Market Pulse: Q&A with Rohit Mathur
Q: Why is relying on capital markets not an optimal strategy to achieve full funding? What should sponsors do instead?
Plan sponsors should not simply rely on capital markets alone to achieve their objectives of being fully funded, whether it’s three or five years out. To illustrate the challenge faced by plan sponsors, we ran 2,000 stochastic simulations to project the funded status over the next four years for an “average” pension plan that is 84% funded at the beginning of the period and makes no contributions during the projection period. What we found was that in 80% of the projected scenarios, this plan would see a funded status deterioration of more than 4% over the next 4 years. The median funded status would end up at 76%, while 20% of the time, the funded status would decline to below 72%. This is largely driven by the fact that this plan has a significant percentage of retirees and benefit payments need to be paid to the retirees from the plan’s assets. In fact, we determined that even if a plan were to achieve its average expected returns on assets of 7.25% in each of the next four years, the funded status would barely change from its current level of 84%. If you are not the average plan and you are worse off in terms of your funded status, then there is an even lower probability that the capital markets alone will close your funding gap. We believe that it will take plan contributions to close these funding gaps, and now is time to fund.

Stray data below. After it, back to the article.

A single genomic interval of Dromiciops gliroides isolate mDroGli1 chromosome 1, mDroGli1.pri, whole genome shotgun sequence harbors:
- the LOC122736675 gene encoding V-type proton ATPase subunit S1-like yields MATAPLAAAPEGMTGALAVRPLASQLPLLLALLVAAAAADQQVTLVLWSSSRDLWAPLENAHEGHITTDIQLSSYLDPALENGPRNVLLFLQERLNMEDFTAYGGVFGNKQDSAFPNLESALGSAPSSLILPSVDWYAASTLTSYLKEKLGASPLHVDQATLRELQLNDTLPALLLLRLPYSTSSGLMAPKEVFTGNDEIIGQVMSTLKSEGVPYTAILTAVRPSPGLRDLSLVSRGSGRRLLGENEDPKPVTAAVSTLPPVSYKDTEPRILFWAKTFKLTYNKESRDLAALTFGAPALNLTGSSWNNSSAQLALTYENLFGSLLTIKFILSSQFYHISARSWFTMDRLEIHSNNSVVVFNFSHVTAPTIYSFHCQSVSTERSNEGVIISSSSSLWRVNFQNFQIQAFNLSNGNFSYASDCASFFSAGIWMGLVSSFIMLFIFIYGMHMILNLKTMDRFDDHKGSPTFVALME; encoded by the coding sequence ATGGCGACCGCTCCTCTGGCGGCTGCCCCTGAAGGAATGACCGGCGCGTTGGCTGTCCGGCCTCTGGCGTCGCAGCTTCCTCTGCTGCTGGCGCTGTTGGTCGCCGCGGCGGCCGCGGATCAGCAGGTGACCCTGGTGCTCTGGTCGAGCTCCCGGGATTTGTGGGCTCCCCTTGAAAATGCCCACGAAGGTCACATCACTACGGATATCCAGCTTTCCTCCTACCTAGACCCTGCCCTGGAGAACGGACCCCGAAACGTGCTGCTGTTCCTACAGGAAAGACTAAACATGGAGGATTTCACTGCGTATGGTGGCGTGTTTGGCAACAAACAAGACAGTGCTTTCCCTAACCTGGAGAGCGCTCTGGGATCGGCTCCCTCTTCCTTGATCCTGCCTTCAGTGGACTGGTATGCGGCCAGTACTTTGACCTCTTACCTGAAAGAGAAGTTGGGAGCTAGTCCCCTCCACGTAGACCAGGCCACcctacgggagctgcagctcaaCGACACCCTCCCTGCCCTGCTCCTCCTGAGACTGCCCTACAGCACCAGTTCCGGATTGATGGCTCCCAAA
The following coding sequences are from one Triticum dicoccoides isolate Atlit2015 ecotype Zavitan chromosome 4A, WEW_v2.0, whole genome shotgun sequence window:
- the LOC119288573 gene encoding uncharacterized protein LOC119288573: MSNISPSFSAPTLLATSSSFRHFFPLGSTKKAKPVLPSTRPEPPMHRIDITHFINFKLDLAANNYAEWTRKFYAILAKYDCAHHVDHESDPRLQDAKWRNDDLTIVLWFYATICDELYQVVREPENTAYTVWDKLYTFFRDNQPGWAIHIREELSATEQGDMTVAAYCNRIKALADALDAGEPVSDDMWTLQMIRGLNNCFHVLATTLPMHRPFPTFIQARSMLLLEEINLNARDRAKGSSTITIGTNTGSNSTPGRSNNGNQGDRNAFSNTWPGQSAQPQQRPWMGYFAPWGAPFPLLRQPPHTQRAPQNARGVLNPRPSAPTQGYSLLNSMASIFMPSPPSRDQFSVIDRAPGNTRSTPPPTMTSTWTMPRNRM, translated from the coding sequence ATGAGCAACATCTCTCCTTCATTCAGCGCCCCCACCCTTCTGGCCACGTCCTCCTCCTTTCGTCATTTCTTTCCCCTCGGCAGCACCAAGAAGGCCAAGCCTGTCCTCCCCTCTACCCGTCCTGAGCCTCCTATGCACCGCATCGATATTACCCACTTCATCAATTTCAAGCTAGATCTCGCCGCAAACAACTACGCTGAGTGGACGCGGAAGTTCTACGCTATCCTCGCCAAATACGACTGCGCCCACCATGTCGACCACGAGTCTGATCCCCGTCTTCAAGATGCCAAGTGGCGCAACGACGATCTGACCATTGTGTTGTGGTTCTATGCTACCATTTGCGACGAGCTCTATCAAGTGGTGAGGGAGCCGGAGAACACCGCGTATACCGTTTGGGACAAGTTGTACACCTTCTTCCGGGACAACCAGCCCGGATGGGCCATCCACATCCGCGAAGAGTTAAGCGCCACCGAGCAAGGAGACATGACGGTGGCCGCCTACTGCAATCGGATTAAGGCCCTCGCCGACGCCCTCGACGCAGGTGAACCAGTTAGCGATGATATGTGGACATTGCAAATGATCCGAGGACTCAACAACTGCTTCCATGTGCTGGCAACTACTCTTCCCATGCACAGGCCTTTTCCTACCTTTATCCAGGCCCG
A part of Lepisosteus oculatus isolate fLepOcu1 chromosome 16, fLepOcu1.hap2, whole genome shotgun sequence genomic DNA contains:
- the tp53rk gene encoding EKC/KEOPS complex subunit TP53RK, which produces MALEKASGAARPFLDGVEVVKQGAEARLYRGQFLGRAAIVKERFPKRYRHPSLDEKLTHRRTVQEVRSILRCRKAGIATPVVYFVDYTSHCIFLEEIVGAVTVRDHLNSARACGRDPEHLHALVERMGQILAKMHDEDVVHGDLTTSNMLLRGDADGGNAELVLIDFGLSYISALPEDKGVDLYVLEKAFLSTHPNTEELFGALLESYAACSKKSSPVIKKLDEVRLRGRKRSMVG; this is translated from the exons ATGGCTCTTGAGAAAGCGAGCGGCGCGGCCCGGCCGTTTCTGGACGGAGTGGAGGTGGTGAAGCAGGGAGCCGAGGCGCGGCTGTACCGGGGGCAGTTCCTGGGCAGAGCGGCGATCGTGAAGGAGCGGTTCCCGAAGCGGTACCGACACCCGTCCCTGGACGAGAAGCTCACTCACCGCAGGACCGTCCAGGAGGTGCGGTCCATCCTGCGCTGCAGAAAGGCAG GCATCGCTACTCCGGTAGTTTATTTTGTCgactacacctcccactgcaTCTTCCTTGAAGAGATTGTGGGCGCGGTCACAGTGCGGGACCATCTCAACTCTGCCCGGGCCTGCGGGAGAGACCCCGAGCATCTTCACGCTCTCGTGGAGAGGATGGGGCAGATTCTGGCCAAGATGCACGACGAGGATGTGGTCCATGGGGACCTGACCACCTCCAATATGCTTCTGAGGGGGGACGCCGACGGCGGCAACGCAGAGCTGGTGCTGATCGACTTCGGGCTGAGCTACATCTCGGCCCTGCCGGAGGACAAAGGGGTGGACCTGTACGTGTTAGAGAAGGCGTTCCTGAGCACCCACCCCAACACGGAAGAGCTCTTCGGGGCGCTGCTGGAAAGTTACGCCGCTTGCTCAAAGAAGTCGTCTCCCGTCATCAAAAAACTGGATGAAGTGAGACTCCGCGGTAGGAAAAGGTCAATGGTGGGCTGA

Q: How should plan sponsors position themselves now that tax reform passed in December?
Tax reform is an interesting development. Despite the new 21% corporate tax rate, under IRS rules, plan sponsors with fiscal and plan years ending December 31, 2017 can make contributions before September 15, 2018 and deduct them at the old 35% tax rate, if these contributions are attributed for the 2017 plan year. The other aspect is the limitation of the deductibility of interest expense, which Corporate America has certainly grown used to. For companies affected by this limit, debt becomes less attractive because the cost of debt increases. We think that together with the lower corporate tax rate, behavior will be impacted in the near and longer term. Companies will likely rethink their mix of debt and equity in their capital structure, and many companies might decide that usage of debt could be lowered. Therefore, less issuances of high-quality debt in the marketplace is a possibility.
If I analyze what this means for a plan sponsor, I would assert there are two things a plan sponsor can do today. The first is to proactively fund your plan. Deductions before September 15 at the 35% corporate tax rate are far more valuable than they would be at 21%. Funding now also yields additional savings by reducing PBGC variable-rate premiums, which have increased three times over the last five years. The second thing plan sponsors should think about is how the market will be impacted if there are fewer high-quality issuers of debt, but the demand for the debt is unchanged. We think these factors will lead to a supply demand imbalance resulting in an increase in the cost to acquire corporate fixed-income securities in the future.